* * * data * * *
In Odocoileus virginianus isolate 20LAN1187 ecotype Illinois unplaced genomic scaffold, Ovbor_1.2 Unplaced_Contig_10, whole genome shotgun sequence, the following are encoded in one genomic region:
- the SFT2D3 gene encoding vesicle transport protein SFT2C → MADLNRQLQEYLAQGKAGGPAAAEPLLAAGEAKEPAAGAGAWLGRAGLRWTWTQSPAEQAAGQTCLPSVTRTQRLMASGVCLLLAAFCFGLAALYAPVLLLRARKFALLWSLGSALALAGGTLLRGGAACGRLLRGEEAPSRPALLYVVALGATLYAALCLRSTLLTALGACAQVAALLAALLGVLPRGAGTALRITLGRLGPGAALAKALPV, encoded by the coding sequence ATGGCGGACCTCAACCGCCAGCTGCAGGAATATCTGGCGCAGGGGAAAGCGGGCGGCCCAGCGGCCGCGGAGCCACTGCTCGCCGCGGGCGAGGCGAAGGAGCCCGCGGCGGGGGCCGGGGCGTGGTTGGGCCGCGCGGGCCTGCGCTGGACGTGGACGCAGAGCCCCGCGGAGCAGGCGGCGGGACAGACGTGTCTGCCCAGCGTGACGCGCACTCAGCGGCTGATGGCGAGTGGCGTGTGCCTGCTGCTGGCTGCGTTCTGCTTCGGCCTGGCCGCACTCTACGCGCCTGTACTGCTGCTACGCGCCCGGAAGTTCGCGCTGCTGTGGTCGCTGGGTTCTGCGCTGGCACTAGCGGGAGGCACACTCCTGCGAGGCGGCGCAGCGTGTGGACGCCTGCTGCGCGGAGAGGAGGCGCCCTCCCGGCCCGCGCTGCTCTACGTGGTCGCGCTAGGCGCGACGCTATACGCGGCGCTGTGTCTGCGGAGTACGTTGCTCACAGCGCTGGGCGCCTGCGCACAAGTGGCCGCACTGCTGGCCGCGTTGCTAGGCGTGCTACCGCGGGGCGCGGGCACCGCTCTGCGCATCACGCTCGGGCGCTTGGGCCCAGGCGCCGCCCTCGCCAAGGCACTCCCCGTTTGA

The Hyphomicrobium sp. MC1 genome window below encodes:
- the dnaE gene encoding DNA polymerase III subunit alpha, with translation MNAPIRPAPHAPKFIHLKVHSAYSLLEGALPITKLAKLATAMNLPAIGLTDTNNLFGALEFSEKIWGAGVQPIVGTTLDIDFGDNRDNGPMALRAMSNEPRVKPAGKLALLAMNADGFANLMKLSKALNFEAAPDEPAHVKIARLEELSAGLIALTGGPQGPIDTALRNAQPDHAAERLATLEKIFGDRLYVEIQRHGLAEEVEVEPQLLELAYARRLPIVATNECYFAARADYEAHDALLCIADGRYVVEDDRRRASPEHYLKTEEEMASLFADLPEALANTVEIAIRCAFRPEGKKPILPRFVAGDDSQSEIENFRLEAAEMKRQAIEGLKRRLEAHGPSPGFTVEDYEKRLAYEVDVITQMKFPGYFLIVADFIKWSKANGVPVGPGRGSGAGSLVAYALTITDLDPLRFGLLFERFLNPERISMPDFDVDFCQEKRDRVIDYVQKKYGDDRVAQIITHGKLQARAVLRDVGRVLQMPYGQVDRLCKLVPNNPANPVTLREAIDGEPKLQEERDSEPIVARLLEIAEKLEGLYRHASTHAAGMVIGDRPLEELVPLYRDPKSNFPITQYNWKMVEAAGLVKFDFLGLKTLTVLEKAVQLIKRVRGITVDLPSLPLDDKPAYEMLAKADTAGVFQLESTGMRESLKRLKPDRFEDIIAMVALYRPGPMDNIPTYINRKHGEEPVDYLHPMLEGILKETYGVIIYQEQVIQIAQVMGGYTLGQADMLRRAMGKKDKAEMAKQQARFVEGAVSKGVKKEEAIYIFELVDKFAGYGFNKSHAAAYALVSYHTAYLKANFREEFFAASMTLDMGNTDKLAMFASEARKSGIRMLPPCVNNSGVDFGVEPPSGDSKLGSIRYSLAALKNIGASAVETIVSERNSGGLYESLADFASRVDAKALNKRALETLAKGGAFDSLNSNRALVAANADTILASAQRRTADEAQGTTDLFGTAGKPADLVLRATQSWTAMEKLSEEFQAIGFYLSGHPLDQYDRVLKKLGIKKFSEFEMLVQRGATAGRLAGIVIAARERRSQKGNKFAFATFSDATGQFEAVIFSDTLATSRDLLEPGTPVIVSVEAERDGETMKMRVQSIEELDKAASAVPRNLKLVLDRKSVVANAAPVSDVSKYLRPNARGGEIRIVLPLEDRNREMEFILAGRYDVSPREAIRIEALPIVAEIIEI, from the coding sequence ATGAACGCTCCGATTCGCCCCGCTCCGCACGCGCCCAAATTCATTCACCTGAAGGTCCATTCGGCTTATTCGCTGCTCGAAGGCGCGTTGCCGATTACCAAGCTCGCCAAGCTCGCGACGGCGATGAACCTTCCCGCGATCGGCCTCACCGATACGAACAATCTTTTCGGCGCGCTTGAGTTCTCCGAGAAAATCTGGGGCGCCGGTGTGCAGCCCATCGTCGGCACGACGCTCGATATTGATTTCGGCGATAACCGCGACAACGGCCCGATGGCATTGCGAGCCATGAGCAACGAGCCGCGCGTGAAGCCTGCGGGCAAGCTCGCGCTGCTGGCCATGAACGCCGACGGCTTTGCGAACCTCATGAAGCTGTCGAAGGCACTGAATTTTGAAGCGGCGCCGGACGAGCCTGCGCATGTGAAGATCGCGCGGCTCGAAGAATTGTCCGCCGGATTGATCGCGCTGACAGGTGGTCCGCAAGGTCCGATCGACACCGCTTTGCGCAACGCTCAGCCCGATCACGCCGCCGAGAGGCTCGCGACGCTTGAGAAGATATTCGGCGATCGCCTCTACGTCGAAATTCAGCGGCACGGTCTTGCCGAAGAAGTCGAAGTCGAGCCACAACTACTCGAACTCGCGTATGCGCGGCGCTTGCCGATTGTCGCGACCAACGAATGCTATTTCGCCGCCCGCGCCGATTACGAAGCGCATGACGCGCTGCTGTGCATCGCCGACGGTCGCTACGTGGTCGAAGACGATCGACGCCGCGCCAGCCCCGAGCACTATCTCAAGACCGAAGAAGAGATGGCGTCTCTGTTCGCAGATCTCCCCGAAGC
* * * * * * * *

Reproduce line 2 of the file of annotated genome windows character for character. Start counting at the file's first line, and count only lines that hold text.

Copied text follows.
- the SFT2D3 gene encoding vesicle transport protein SFT2C → MADLNRQLQEYLAQGKAGGPAAAEPLLAAGEAKEPAAGAGAWLGRAGLRWTWTQSPAEQAAGQTCLPSVTRTQRLMASGVCLLLAAFCFGLAALYAPVLLLRARKFALLWSLGSALALAGGTLLRGGAACGRLLRGEEAPSRPALLYVVALGATLYAALCLRSTLLTALGACAQVAALLAALLGVLPRGAGTALRITLGRLGPGAALAKALPV, encoded by the coding sequence ATGGCGGACCTCAACCGCCAGCTGCAGGAATATCTGGCGCAGGGGAAAGCGGGCGGCCCAGCGGCCGCGGAGCCACTGCTCGCCGCGGGCGAGGCGAAGGAGCCCGCGGCGGGGGCCGGGGCGTGGTTGGGCCGCGCGGGCCTGCGCTGGACGTGGACGCAGAGCCCCGCGGAGCAGGCGGCGGGACAGACGTGTCTGCCCAGCGTGACGCGCACTCAGCGGCTGATGGCGAGTGGCGTGTGCCTGCTGCTGGCTGCGTTCTGCTTCGGCCTGGCCGCACTCTACGCGCCTGTACTGCTGCTACGCGCCCGGAAGTTCGCGCTGCTGTGGTCGCTGGGTTCTGCGCTGGCACTAGCGGGAGGCACACTCCTGCGAGGCGGCGCAGCGTGTGGACGCCTGCTGCGCGGAGAGGAGGCGCCCTCCCGGCCCGCGCTGCTCTACGTGGTCGCGCTAGGCGCGACGCTATACGCGGCGCTGTGTCTGCGGAGTACGTTGCTCACAGCGCTGGGCGCCTGCGCACAAGTGGCCGCACTGCTGGCCGCGTTGCTAGGCGTGCTACCGCGGGGCGCGGGCACCGCTCTGCGCATCACGCTCGGGCGCTTGGGCCCAGGCGCCGCCCTCGCCAAGGCACTCCCCGTTTGA